It’s always a bit dirty when a music writer feels the need to crib from an official press release, but the accompanying words with King Of Jeans had one sentence so perfect that it just had to be quoted wholesale. Whether it’s testament to whichever bored PR hack at Sub Pop came up with the following sentence, or just to Pissed Jeans themselves is up to you to decide, but really, there is no better sentence for summing up the band’s trajectory up until now:
Shallow was Pissed Jeans coping with moving out of their parents’ homes, and 2007’s Hope for Men their initial reaction to the mechanical lifestyle of a wage-earner, King of Jeans is their formal and uneasy acceptance of adulthood.
The reason it’s bang on the money is twofold. Firstly, the metaphor of growing up exemplifies the fact that Pissed Jeans are one of few current bands who seem to go from strength to strength with every release. The brashly titled King Of Jeans is the newly-expanded quartet’s third longplayer, and to say it’s their best yet is an understatement. Shallow was a brattish Technicolor vomit of an album, chaotic and brutal like Flipper at their most depressing, but with a dash of dark humour. Hope For Men was My War sludge from the perspective of a nine to five knuckle dragger and one of the albums of 2007. But King of Jeans is the real deal: bigger, bolder, smarter, funnier, harder, faster.
That much is evident as soon as 'False Jesii Part II' kicks in with a jackhammer riff like Tad at their finest, as the drumkit thumps and thuds. And then Matt Korvette’s signature howling vocals kick in. He half spits and half hollers “I could match you drink for drink… but I don’t bother” with that sleazy howl of his, and you feel like singing along. The track is easily their most accessible to date, but it doesn’t seem to compromise any of their hard edges, a pattern which is repeated throughout: see the saucy swagger of ‘Lip-Ring’ and the queasily lumbering ‘R-Rated Movie’.
Secondly, the album serves as a brutal, visceral portrait of the ‘normality’ of the nine to five. Korvette has improved his lyrics: he’s still able to make you feel stomach-churningly uncomfortable, but he’s augmented his bitterness and blunt depravity with the kind of things people can relate to: stress, work, tiredness, futile workplace crushes and age. It’s not completely unexpected – Hope For Men displayed similar tendencies – but what's shifted is how well he captures his subject matter. He’s no verbiose chronicler, but he has a canny knack of picking the right line. 'Dream Smotherer' might be an ear-shattering slab of molten guitar and thumping basslines, Korvette howling about plastic smiles and buttoned shirts, but as it winds down an incredible array of whining notes are coaxed from a six string, Korvette pleading “I will help you make ends meet, if you will let me get some sleep”. His delivery is as ever, painful: whether yelling like David Yow or coquettishly toying the words like a broken drag act.
Musically, there’s little change in tone – hard-edged sludge guitars and ear-wrenching feedback a la Scratch Acid with some wonderfully bent shredded solos dominating the afore mentioned 'Dream Smotherer' and the whining, pleading howl of a lonely guitar picking out light(er) moments such as the slow burning foreplay of ‘Request For Masseuse’. The rhythm section is definitely second fiddle to the snarling vocal and guitar performances on display, but that’s perhaps a measure of just how tight they’re sounding these days.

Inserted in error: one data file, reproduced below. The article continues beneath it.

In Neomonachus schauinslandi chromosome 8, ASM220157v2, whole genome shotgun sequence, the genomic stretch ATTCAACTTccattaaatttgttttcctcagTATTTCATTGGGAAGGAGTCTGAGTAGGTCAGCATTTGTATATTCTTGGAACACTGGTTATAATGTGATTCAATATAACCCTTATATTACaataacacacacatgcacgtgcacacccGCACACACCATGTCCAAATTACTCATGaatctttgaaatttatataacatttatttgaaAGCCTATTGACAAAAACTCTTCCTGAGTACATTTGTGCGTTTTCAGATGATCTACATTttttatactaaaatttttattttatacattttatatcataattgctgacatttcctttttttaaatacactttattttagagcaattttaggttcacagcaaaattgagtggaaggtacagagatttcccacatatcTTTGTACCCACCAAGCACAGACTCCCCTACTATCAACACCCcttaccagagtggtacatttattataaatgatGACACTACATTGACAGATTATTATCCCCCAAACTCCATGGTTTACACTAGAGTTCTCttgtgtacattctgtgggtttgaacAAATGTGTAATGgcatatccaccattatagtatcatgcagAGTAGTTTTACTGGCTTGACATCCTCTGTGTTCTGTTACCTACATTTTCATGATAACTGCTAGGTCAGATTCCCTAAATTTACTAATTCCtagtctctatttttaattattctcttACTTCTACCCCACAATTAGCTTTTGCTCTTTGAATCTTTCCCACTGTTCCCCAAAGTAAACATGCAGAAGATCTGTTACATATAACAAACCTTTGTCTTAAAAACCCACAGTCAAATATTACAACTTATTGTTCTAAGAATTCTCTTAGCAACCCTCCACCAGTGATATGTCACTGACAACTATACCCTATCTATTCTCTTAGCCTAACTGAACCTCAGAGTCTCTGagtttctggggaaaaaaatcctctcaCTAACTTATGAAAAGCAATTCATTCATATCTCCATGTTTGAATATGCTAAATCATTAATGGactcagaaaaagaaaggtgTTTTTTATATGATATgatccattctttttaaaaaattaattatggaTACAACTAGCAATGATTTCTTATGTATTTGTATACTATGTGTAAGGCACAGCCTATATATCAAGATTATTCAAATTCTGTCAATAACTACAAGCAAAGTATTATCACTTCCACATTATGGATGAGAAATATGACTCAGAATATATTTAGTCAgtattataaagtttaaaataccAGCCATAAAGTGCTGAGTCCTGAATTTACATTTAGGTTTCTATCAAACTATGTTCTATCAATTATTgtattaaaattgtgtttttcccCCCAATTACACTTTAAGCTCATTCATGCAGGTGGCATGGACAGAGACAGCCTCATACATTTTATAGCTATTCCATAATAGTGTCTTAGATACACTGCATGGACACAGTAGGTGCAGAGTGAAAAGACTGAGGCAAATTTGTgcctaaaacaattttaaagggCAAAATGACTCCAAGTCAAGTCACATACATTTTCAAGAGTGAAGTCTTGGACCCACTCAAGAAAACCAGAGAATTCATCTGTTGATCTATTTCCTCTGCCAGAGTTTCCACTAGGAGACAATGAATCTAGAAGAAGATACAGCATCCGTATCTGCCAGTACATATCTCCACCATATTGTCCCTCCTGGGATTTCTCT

But the best feat of musicianship accompanies the album’s centrepiece. ‘Spent’ is a seven and half minute trip into the black and back – opening with a lone twirling guitar that matches Greg Ginn at his most gnarly and filthy – during which Korvette reveals just how good he really can be over a mournful drumbeat and hulking bass riff, before the guitar kicks into overdrive. “I slept for eight hours/And woke up tired/Thought about my desires/ That I’m too nervous to try”. As the song dies slowly, panting “spent, spent, spent” and echoing feedback, my first reaction is that not since Rollins left Black Flag has anyone produced such a sickening display of musical brawn and lyrical desperation been displayed.
And though others will point at the Sub Pop ex-roster as prime influences here – alongside the dumb/clever brutality of much of Amphetamine Reptile’s back catalog – it’s Black Flag’s My War and the ensuing sound of band breaking at the seams that King Of Jeans most reminds me of. There’s the same pent up aggression and wall of sound production, but Pissed Jeans have taken that blueprint and given it grunt and bite, via Korvette’s insurance-salesman-by day-everymanism and Bradley Fry’s knack for turning guitar sludge into genuine riffs. Thankfully for us, Pissed Jeans show no such signs of disintegrating due to the drugs and infighting that claimed Ginn, Rollins and co; King Of Jeans has set the bar high not just for them, but for anything ‘heavy’ set to be released this year. And as Korvette bemoans the loss of his hair on closer 'Goodbye (Hair)', so I tend to bemoan the end of this album: “When I say goodbye/I’ll say it with a frown”. Thing is I can always put it back on; I’m not sure Matt will have the same luxury.
9Philip Bloomfield's Score